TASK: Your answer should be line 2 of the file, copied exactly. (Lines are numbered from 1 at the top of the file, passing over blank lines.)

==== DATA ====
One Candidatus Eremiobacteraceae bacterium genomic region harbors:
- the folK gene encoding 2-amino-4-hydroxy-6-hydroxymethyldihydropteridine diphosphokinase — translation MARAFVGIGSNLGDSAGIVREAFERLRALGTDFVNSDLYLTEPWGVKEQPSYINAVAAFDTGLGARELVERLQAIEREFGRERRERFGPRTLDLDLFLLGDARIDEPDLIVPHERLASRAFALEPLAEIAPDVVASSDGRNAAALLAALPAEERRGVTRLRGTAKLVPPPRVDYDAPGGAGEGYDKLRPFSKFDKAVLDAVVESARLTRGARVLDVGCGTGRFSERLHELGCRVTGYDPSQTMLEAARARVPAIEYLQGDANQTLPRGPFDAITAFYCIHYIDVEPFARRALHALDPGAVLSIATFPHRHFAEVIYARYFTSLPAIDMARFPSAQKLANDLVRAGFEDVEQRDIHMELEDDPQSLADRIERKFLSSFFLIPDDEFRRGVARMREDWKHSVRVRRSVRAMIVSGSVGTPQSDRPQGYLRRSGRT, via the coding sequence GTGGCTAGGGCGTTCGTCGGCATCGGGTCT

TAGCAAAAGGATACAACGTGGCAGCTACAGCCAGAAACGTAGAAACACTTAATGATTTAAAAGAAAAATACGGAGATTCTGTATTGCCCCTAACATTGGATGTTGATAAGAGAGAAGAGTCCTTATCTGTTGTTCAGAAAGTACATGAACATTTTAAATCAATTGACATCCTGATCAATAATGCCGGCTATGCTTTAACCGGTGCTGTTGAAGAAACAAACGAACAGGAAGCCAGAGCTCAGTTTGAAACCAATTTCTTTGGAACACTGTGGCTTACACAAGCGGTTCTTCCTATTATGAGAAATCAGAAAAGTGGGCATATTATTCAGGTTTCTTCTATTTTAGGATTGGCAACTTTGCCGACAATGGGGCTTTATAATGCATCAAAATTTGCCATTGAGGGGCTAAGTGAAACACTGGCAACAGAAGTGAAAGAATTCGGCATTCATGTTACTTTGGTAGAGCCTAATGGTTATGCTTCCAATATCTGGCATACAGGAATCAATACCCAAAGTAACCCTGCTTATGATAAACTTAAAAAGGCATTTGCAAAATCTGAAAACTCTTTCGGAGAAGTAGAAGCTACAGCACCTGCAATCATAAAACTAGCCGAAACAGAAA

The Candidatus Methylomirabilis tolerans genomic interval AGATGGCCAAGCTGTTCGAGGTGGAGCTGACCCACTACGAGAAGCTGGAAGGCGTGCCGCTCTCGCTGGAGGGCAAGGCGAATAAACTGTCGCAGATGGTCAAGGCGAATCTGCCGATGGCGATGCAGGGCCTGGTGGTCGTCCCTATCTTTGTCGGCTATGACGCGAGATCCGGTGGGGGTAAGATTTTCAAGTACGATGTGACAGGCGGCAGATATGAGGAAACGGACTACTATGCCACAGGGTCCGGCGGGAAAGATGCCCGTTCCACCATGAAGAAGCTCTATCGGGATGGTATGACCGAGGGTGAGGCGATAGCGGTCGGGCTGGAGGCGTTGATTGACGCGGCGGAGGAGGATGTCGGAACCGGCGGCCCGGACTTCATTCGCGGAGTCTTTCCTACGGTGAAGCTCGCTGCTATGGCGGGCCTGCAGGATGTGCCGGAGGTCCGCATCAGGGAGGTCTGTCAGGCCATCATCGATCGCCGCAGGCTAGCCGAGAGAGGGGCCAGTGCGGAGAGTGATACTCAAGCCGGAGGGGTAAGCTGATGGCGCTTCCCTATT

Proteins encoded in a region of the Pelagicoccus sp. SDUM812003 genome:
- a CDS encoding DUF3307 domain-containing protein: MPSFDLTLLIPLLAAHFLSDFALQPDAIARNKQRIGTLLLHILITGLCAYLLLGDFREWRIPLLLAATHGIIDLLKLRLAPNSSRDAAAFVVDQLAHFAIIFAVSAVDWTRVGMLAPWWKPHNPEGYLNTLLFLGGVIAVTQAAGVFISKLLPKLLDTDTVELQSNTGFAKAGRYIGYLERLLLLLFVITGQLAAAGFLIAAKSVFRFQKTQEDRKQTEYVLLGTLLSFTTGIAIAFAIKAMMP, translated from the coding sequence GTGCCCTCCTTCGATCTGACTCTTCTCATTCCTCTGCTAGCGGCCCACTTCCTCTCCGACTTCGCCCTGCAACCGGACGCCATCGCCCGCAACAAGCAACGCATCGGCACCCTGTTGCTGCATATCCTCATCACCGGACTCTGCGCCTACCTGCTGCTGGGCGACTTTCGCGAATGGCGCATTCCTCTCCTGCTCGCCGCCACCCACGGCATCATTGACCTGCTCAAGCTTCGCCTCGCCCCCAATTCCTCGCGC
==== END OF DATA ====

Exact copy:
- the folK gene encoding 2-amino-4-hydroxy-6-hydroxymethyldihydropteridine diphosphokinase — translation MARAFVGIGSNLGDSAGIVREAFERLRALGTDFVNSDLYLTEPWGVKEQPSYINAVAAFDTGLGARELVERLQAIEREFGRERRERFGPRTLDLDLFLLGDARIDEPDLIVPHERLASRAFALEPLAEIAPDVVASSDGRNAAALLAALPAEERRGVTRLRGTAKLVPPPRVDYDAPGGAGEGYDKLRPFSKFDKAVLDAVVESARLTRGARVLDVGCGTGRFSERLHELGCRVTGYDPSQTMLEAARARVPAIEYLQGDANQTLPRGPFDAITAFYCIHYIDVEPFARRALHALDPGAVLSIATFPHRHFAEVIYARYFTSLPAIDMARFPSAQKLANDLVRAGFEDVEQRDIHMELEDDPQSLADRIERKFLSSFFLIPDDEFRRGVARMREDWKHSVRVRRSVRAMIVSGSVGTPQSDRPQGYLRRSGRT, via the coding sequence GTGGCTAGGGCGTTCGTCGGCATCGGGTCT